Health care systems designed to meet the needs of adults often fail to meet the needs of children. To compensate, the federal government has created systems specifically designed to meet the needs of children, such as the Maternal and Child Health Bureau, Medicaid, and the Children’s Health Insurance Program (CHIP).1-3 All these endeavors have been relatively successful. At the time of the passage of the Patient Protection and Affordable Care Act (hereafter called the Affordable Care Act) in 2010, children had achieved relatively high levels of insurance coverage and access to health care services compared with the nonelderly adult population.4,5 Most child insurance coverage included specific components, such as the Early and Periodic Screening, Diagnostic, and Treatment program within Medicaid, to ensure that the specific needs of children were met, especially those of children and youth with special health care needs.6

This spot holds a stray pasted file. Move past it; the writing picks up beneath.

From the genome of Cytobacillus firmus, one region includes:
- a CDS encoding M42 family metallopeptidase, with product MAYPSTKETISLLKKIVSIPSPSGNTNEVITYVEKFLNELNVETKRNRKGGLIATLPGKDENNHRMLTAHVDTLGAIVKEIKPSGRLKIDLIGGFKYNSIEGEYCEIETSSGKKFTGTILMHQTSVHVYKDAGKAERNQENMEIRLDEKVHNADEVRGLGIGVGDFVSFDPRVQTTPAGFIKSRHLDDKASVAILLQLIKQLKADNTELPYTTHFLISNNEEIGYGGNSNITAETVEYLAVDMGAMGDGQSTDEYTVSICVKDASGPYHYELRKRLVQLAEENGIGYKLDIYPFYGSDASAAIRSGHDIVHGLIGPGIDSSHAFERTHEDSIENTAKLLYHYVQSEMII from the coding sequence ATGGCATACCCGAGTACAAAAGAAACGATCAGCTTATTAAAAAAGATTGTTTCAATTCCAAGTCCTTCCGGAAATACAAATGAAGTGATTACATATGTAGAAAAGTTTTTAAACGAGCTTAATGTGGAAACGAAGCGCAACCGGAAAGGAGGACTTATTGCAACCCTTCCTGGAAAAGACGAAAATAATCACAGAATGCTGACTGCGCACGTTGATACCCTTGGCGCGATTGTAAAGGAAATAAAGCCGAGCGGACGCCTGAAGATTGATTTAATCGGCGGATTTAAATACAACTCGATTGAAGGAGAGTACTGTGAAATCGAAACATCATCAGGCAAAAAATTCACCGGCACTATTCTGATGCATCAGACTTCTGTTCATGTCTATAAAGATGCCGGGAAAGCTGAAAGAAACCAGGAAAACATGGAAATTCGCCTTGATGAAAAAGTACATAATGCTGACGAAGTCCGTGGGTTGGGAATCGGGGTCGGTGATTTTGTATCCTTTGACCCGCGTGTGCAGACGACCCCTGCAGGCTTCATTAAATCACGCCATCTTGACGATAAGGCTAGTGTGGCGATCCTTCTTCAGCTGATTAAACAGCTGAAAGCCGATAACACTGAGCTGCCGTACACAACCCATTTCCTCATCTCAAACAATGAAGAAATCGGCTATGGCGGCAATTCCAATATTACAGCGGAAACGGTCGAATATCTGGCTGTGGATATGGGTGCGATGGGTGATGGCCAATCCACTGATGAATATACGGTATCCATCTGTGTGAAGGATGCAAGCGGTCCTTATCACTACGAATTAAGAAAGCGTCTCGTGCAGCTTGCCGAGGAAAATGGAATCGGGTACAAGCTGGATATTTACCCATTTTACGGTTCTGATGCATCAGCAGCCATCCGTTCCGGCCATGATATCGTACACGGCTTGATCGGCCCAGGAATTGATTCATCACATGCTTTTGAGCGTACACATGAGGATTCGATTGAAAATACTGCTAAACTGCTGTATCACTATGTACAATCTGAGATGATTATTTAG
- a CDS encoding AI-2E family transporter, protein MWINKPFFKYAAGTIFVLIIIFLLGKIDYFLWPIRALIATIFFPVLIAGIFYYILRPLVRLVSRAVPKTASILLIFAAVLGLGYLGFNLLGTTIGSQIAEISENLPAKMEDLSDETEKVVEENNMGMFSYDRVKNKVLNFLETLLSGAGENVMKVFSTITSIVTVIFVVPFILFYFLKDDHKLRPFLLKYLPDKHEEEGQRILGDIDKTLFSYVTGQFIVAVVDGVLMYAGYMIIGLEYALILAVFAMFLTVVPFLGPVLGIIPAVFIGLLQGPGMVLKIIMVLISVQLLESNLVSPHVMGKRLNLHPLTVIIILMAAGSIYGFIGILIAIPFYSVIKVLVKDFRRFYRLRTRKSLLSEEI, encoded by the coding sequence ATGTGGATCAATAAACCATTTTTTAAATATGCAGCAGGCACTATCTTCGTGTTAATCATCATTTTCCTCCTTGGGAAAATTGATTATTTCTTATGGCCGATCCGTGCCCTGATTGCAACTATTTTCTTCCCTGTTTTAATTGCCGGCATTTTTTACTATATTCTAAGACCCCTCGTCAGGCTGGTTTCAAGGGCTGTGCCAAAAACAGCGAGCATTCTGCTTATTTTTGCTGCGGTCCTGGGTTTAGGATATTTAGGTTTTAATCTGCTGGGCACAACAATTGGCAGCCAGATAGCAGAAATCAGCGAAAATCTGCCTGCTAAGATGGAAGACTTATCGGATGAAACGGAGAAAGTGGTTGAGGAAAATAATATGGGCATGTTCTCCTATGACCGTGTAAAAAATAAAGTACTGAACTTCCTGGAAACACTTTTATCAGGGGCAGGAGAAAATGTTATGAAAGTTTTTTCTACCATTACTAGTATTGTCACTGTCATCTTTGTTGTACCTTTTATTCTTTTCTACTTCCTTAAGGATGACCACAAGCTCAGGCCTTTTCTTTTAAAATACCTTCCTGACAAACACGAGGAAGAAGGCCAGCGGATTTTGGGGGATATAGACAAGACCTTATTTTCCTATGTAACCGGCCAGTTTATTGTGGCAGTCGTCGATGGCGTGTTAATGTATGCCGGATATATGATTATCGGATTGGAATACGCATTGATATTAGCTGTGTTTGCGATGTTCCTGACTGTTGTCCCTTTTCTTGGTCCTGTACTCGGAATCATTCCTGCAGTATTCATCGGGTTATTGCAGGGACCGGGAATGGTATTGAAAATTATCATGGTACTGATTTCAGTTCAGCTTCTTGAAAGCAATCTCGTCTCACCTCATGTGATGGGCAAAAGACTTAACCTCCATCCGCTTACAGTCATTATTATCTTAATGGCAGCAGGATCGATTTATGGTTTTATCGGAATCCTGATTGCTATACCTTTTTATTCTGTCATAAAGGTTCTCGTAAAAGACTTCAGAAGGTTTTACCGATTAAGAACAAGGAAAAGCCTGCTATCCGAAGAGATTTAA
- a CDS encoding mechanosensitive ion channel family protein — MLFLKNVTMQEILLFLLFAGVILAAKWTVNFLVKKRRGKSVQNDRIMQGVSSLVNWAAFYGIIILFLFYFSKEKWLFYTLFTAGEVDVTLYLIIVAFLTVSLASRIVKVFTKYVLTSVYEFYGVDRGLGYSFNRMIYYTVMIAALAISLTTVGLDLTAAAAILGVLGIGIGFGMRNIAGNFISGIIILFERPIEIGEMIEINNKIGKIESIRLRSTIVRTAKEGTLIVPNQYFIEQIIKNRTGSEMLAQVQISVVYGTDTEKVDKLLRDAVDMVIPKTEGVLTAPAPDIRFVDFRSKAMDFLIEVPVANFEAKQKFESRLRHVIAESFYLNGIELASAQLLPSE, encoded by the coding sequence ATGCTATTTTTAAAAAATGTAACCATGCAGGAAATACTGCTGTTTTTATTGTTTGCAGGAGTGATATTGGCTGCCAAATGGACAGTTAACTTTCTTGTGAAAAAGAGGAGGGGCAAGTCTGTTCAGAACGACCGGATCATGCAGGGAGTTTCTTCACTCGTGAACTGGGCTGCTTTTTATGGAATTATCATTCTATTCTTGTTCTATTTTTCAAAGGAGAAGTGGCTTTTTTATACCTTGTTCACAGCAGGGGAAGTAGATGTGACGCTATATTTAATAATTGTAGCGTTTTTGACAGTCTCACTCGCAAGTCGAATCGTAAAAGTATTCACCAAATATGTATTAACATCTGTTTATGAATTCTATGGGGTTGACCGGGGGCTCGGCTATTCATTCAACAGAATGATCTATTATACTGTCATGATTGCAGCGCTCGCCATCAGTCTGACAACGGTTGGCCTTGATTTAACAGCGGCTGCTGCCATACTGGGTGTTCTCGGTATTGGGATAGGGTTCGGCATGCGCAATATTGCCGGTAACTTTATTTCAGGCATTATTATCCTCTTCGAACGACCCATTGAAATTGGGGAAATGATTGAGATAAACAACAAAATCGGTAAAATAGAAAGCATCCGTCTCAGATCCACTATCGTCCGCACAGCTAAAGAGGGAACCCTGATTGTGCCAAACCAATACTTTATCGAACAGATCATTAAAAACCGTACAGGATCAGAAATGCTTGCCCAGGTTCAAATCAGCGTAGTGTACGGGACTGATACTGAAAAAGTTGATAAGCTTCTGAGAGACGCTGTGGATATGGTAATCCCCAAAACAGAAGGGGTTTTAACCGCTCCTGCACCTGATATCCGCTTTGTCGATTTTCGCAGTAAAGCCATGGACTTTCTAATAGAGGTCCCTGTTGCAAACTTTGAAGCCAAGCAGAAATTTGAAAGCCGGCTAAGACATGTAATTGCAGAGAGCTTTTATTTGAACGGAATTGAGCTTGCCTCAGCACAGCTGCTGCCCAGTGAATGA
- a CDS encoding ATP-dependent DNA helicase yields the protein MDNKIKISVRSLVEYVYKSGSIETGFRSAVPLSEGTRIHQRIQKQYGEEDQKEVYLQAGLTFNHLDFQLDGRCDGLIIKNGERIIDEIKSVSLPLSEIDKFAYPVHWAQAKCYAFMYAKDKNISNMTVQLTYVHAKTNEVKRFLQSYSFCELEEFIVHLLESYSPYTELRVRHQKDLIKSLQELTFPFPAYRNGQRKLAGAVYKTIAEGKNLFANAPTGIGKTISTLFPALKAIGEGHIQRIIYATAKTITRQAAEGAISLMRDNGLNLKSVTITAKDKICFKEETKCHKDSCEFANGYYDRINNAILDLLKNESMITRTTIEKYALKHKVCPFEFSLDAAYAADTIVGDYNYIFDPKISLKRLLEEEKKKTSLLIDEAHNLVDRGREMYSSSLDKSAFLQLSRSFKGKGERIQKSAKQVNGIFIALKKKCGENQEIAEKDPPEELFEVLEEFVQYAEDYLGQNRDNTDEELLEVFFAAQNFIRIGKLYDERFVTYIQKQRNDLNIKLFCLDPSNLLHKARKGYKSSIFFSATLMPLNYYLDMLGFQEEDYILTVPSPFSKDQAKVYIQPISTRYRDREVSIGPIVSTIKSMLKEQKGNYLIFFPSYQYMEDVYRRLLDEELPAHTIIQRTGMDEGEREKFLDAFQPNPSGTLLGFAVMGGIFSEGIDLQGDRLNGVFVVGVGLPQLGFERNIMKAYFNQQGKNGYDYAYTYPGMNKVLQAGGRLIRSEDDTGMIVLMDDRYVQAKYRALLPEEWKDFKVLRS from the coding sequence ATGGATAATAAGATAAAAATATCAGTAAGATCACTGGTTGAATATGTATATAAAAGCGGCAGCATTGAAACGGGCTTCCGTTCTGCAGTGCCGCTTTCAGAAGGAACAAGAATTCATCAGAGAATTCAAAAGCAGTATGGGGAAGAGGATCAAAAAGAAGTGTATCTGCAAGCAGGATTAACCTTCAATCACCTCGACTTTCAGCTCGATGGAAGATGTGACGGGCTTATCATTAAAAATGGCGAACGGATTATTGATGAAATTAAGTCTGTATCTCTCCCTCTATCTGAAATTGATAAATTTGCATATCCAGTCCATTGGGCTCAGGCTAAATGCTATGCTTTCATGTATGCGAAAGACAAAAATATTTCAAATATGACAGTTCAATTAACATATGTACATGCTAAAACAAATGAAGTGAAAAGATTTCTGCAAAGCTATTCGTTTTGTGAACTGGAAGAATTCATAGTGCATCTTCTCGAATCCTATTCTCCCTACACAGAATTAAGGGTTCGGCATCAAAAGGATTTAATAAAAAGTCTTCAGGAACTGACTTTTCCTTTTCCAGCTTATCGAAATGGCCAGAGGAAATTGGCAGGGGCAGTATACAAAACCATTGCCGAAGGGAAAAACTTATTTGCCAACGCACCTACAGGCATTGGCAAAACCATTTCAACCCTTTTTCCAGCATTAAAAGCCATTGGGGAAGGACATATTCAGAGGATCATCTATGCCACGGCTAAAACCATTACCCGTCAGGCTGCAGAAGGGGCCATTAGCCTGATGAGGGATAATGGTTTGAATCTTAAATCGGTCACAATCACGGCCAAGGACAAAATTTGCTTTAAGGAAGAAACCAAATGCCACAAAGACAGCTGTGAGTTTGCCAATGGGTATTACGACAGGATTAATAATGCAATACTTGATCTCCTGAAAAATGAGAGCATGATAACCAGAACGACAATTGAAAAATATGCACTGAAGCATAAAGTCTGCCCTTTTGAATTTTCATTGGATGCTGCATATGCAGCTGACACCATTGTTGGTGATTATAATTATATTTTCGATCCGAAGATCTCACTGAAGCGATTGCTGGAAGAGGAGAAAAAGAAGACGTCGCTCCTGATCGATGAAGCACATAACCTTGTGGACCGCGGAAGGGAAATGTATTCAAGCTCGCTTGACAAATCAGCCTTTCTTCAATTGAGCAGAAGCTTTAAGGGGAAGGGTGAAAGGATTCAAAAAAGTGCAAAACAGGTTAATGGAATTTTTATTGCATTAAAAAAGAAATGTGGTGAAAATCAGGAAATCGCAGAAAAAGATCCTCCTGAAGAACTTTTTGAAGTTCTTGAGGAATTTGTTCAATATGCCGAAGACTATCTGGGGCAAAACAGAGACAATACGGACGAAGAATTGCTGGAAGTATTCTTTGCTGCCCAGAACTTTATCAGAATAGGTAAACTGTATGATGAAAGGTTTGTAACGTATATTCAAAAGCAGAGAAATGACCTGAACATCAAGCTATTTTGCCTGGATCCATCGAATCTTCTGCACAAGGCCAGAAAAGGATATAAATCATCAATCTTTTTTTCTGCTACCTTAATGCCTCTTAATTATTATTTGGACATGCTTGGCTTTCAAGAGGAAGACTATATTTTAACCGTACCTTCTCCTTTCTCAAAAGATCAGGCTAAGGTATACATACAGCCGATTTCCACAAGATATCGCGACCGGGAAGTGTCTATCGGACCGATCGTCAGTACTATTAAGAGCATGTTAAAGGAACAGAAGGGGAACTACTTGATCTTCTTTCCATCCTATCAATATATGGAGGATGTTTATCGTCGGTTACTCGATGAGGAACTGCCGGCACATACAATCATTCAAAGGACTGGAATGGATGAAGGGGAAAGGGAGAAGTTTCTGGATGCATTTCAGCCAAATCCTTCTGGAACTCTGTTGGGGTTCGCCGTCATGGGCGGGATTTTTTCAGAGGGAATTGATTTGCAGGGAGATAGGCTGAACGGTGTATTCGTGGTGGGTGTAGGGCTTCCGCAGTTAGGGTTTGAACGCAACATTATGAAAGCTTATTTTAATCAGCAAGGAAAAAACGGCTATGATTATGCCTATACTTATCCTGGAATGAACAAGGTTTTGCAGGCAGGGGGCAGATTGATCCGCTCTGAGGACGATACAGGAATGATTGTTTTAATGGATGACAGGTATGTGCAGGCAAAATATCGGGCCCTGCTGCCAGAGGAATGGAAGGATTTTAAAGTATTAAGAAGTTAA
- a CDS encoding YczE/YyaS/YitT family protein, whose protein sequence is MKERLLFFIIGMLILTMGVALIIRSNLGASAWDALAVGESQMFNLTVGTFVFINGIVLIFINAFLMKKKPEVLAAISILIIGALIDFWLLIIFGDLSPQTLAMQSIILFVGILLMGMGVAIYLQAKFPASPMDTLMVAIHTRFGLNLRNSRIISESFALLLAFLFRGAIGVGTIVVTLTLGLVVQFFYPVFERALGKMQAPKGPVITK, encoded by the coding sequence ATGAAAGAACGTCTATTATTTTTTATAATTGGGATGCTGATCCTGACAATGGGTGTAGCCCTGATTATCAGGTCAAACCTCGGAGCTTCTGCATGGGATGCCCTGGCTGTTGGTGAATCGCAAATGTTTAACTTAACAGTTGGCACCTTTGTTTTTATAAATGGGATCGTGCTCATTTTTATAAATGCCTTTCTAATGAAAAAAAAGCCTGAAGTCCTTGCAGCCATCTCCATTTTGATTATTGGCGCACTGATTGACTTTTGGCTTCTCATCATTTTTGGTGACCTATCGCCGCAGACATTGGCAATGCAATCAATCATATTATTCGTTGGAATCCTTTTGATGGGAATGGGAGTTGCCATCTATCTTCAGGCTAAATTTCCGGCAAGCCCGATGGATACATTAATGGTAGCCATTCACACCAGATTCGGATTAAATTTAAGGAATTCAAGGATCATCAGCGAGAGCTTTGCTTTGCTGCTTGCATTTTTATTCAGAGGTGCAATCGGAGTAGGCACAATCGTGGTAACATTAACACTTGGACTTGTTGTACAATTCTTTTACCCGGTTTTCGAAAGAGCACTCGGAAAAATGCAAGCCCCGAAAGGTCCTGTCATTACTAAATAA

Keller DM. Addressing the Needs of Children in a Time of Health Reform via Medicaid, CHIP, or Subsidized Markets . JAMA Pediatr. 2016;170(1):12–13. doi:10.1001/jamapediatrics.2015.3266
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